To this, Eli blushed. “The entire cast knew that I liked her, but they all didn’t think that she liked me back. So they kept discouraging me. They were like, ‘Don’t go for it–don’t do it!’ But it happened, so.”
Because the pair met at the start of Eli’s public transition, Sadie knew his status right away. She had never dated a transgender person before, but she didn’t think it was a big deal. Now, over a year later, she is even prouder to call Eli her boyfriend.
“I’m really proud of it. I’m really proud of him, because it’s not a good time (for trans people),” Sadie said, turning to Eli. “You’re such a good person. He’s like the best person I’ve ever met.”
Fighting the hate
Unfortunately, not everyone has been so accepting of Eli’s identity. During his sophomore year, a group of kids in his grade made over 70 fake Instagram accounts to harass him. Eli has repeatedly tried to block and report them, but most of the accounts still haven’t been taken down.
“It used to really get under my skin, but now I’m just like, ‘You know what? If you have nothing better to do than create this many emails and accounts, then I’m already doing better than you.’”
As Eli continues to mentally embrace this element of himself, he is embracing it physically as well. After taking testosterone for seven months, he is growing more comfortable in his body. So far, Eli has noticed his voice deepening, facial hair growing and his muscle tone increasing. He is currently researching potential surgeons for top surgery, which he considers to be the final step in his medical transition. The process has been challenging.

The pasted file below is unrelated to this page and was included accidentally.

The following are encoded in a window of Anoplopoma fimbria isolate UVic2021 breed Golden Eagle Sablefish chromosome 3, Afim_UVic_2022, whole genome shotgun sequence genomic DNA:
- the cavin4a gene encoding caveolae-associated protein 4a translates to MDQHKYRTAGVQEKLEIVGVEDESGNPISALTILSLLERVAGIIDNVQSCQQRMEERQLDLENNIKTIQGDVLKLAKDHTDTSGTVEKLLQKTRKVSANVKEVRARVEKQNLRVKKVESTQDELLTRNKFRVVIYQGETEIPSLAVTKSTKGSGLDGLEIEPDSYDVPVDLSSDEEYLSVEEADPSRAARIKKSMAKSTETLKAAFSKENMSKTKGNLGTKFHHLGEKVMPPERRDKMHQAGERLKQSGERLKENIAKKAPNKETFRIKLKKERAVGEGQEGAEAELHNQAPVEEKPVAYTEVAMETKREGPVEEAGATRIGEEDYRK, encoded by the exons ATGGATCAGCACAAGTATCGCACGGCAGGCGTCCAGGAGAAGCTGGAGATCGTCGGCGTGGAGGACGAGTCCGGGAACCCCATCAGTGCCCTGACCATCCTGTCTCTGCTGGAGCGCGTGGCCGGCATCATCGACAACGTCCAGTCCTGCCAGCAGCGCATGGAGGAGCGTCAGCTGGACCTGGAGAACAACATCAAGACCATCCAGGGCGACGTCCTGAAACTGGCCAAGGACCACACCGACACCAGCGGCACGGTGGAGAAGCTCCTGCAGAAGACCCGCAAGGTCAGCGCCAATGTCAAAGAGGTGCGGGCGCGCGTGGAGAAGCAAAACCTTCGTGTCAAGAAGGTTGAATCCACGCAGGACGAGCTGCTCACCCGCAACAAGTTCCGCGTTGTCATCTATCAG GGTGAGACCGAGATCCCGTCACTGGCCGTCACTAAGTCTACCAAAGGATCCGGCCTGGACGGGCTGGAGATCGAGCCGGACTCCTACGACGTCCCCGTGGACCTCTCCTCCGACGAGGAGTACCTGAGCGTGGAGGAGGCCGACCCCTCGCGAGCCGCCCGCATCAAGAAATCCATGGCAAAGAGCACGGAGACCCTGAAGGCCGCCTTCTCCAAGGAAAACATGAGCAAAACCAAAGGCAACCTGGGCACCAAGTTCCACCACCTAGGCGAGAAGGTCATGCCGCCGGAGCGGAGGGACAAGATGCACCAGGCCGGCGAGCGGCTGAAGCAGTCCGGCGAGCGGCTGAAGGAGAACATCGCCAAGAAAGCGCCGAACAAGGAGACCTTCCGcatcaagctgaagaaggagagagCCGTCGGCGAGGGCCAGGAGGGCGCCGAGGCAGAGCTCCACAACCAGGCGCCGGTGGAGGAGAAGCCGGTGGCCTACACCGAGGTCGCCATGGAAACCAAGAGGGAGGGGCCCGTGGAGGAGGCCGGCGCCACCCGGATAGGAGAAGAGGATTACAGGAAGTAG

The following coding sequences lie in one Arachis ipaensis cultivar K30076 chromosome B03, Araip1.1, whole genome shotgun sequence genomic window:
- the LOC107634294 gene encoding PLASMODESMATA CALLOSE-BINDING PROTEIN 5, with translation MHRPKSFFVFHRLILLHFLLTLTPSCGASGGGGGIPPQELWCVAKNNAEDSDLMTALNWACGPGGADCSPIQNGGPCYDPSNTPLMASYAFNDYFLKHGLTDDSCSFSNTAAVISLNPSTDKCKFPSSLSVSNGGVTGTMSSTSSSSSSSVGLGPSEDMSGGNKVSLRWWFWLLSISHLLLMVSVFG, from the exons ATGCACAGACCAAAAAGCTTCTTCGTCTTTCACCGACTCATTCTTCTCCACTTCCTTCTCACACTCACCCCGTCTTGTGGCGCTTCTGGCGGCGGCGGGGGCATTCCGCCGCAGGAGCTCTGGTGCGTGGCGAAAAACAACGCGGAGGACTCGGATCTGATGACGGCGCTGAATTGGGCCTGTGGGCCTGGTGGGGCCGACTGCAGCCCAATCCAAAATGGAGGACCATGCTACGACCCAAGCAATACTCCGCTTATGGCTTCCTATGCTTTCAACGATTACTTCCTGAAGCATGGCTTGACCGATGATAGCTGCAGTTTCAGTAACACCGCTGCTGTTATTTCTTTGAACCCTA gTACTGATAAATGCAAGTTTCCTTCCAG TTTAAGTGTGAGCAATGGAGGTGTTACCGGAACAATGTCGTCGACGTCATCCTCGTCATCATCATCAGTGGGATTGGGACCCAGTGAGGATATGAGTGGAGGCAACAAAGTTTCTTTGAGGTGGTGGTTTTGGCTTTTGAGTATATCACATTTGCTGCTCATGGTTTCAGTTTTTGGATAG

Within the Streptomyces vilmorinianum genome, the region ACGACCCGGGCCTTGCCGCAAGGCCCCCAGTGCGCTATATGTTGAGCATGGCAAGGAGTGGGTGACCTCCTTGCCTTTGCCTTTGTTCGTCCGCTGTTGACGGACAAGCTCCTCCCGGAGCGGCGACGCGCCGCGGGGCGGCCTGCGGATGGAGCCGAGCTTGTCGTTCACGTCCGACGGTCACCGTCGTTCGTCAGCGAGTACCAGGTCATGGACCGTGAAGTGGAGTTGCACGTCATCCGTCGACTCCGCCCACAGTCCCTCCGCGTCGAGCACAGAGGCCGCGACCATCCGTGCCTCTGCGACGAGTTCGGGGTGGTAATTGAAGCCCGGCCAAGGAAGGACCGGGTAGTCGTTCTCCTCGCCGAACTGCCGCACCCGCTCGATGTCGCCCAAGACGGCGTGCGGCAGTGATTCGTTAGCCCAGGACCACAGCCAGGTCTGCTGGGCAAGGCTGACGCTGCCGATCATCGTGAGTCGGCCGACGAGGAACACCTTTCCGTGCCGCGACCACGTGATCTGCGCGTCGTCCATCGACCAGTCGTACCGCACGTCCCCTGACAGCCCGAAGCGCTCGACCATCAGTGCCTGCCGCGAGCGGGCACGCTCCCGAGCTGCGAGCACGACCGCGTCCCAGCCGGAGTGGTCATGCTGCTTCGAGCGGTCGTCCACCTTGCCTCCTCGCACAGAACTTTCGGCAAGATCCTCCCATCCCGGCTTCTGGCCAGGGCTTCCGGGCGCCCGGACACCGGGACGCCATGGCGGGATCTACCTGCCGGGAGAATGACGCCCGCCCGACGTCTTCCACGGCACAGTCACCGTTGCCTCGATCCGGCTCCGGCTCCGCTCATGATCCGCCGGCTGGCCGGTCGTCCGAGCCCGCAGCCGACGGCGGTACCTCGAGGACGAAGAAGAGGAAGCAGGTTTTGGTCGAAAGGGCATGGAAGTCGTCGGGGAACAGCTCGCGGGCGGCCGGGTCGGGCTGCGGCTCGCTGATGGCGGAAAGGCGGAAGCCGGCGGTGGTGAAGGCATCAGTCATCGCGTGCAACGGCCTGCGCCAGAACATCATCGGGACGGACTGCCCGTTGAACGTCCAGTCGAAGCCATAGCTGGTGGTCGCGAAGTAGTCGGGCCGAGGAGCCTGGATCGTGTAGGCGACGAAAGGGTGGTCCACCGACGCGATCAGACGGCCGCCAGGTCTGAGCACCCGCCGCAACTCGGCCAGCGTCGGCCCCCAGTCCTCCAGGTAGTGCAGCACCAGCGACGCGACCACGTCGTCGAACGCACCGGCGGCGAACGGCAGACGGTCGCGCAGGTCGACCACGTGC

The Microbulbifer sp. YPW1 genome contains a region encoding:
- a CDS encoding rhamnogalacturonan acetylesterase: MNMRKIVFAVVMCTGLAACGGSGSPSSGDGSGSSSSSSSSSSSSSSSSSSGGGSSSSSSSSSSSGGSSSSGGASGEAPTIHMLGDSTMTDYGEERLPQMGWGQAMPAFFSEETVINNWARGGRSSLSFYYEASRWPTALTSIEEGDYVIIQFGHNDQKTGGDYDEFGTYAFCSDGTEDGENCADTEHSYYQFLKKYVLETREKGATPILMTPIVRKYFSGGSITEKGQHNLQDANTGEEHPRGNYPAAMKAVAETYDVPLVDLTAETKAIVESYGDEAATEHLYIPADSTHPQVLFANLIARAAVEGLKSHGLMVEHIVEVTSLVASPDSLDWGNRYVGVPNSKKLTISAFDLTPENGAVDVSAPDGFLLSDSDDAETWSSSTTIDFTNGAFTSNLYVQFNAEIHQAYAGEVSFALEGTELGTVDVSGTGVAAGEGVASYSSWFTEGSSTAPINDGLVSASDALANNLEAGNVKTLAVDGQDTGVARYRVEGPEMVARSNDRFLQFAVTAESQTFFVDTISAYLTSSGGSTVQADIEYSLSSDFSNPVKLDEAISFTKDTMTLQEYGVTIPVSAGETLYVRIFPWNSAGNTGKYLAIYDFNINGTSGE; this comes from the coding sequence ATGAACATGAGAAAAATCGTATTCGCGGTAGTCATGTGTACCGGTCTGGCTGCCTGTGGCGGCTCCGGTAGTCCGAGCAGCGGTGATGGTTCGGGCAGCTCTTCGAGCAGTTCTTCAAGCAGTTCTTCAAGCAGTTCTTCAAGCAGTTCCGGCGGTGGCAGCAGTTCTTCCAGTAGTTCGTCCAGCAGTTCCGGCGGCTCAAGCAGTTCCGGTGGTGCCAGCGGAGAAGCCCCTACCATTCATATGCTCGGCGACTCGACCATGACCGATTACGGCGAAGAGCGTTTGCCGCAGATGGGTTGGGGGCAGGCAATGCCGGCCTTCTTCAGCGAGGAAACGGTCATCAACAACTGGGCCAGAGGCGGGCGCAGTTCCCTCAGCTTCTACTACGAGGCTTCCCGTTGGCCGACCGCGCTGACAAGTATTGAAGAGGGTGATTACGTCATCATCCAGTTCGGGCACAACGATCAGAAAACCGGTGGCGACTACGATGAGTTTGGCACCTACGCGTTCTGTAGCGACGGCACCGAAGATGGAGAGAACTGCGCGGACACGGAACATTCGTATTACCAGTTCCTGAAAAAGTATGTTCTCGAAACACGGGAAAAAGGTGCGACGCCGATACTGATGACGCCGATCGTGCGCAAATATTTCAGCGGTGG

“You have to find a surgeon that does not have 50% of their surgeries as unsuccessful,” Eli said. “The one that I’m looking at most is wonderful, but he’s in Florida. So it’s difficult finding one that you can afford, one that you trust, and one that won’t mess anything up.”
When he does find one, he plans to set up a GoFundMe account, asking friends and family to pitch in whatever they can.
A light for others
As Eli reflects on his journey so far, he wants to be a light for other transgender youth who live in small towns like Williamsport and South Williamsport. He urges them to keep an open mind.
“The people that you’re surrounded by have been conditioned to think a certain way,” he said. “I want to give my dad as an example. He was scared (when I first came out). He did not know how to handle it whatsoever. But the more time you take to educate someone, the more change will happen. Especially if they’re your family — They might not agree with it right away, but there will still be that love for you. . . So make sure that you’re patient, and do your best to educate people.”
Maureen beamed with pride. “It had been so long since I’d seen such a huge smile on his face,” she said. “When he came out of that and he was finally being his authentic self, it was really a blessing. I’m like, ‘That’s the person I know.’”